"can afford to debate genetically modified foods - they have the comfort
of a food surplus. Hungry people only want something to eat."

Barring some sort of 9/11 equivalent catastrophe in the world of
agriculture, biotech isn't going to go away. The genie's long out of the
bottle; too many promising avenues need to be explored. Not only solutions
to the hunger of millions hang in the balance; the potential for
alleviating many of mankind's major health problems may lie in the work
researchers are doing.

We have come so far in such a relatively short time, thanks to man's
inquisitiveness and ability to expand on the achievements of those who've
gone before.

It's unfortunate there are those who would stop progress in its tracks and
impose their own selfish views on the rest of the world. To the extent
they're able to do this, whether through protests, bombings, or political
strong-arming, the progress of research may be slowed.


Issue of GM Maize and Food Aid In Africa: Letter to the Guardian With
Highly Interesting Details

- Klaus Ammann, Bernedebates@bio-scope.org

Dear friends, It is really interesting to know that the case stirring up
everybody about the US food aid in Africa has a very simple end...

I do hope that these facts will now end the war on Bt genes in this case.
The food aid standard in this case even complies to the most ardent
fundamentalist believe in zero tolerance...

US record on GM maize

- The Guardian December 19, 2002


The letter from Ben Lilliston (December 17) has further muddied the water
on the issue of GM maize and food aid in Africa. For the record, I provide
the following statistical data on the subject:

1) Nearly 35% of maize planted in the US is GM.
2) About 95% of the maize in the US food distribution system (ie, the
maize that is eaten by Americans and given as food aid around the world)
is considered GM because we do not discriminate between or segregate GM
and non-GM food products.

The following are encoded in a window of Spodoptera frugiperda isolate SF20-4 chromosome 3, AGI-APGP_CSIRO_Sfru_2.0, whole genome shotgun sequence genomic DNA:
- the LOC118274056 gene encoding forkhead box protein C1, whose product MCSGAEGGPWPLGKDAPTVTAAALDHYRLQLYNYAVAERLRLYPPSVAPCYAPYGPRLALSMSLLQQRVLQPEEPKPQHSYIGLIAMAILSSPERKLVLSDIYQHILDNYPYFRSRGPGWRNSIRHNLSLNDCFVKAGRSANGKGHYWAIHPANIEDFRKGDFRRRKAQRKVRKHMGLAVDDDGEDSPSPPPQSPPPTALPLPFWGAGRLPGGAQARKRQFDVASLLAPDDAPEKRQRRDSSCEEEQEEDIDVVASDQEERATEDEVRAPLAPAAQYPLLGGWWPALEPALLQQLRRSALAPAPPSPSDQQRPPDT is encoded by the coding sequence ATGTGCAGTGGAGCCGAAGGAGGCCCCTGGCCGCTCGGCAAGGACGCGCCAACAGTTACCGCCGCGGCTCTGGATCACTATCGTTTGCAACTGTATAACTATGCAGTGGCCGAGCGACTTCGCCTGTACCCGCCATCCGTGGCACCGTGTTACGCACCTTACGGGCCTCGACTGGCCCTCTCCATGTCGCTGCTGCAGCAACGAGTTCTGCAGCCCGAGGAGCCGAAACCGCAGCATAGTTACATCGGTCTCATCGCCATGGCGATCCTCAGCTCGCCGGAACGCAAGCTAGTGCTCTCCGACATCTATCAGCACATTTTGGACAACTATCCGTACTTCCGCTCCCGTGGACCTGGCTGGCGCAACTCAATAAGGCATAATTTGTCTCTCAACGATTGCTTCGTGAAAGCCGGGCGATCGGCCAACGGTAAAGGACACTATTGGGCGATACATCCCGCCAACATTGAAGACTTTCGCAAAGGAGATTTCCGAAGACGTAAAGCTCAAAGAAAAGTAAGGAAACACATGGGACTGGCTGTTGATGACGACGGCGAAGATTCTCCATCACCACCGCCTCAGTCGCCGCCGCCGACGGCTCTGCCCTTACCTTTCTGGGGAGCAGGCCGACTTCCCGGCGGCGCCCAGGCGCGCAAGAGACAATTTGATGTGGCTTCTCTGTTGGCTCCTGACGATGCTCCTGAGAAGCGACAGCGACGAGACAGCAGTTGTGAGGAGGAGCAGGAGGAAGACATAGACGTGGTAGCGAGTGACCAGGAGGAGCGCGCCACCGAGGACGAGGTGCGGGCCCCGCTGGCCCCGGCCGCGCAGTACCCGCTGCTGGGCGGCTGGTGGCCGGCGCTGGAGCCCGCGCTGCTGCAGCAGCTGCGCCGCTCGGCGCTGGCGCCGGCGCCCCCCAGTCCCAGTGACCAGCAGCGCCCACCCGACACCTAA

3) Ironically, exactly 0% (ie, none at all) of the maize food aid offered
by the US and refused by several African governments actually came from
the US. Little US maize was available at that time, so we sold surplus
wheat and bought South African maize locally with the funds generated.
4) The food aid offered by the US was a 100% humanitarian effort to
alleviate hunger and avoid death due to starvation in southern Africa.

I hope that this clears up any doubts about this matter.

- Lee McClenny Office of public affairs, US Embassy

The letter of Ben Lilliston in full wording:

The Guardian, Tuesday December 17, 2002

In his letter (December 13), US ambassador William Farish stated that
"more than 95% of American maize is GM". This is just flat wrong.
According to the US department of agriculture's national agriculture
statistics service, only 30% of US corn in 2002 was genetically modified.
The absence of a comprehensive segregation system which separates GM corn
from non-GM corn is real problem in the US. Nevertheless there is a
significant and expanding supply of organic corn and identity-preserved
non-GM corn that clearly could be accessed for food aid if there was the
political will to do so. With an estimated 70% of corn in the US non-GM,
it is hard to make the argument that none can be found for countries that
want it. -- Ben Lilliston Institute for Agriculture and Trade Policy
Minneapolis. blilliston@iatp.org


WFP Moves GM Food to Malawi

- Bivan Saluseki, The Post (Lusaka), January 08, 2003

The World Food Programme (WFP) is moving the Genetically Modified food
from Zambia to Malawi, the Southern Africa complex food security crisis
situation report by the USAID has revealed.

The report dated January 3, 2003 states that the WFP continues to move
biotech food commodities from Zambia to Malawi following government's
rejection of the biotech food assistance.

"Mozambique and Malawi have expressed concerns over the environmental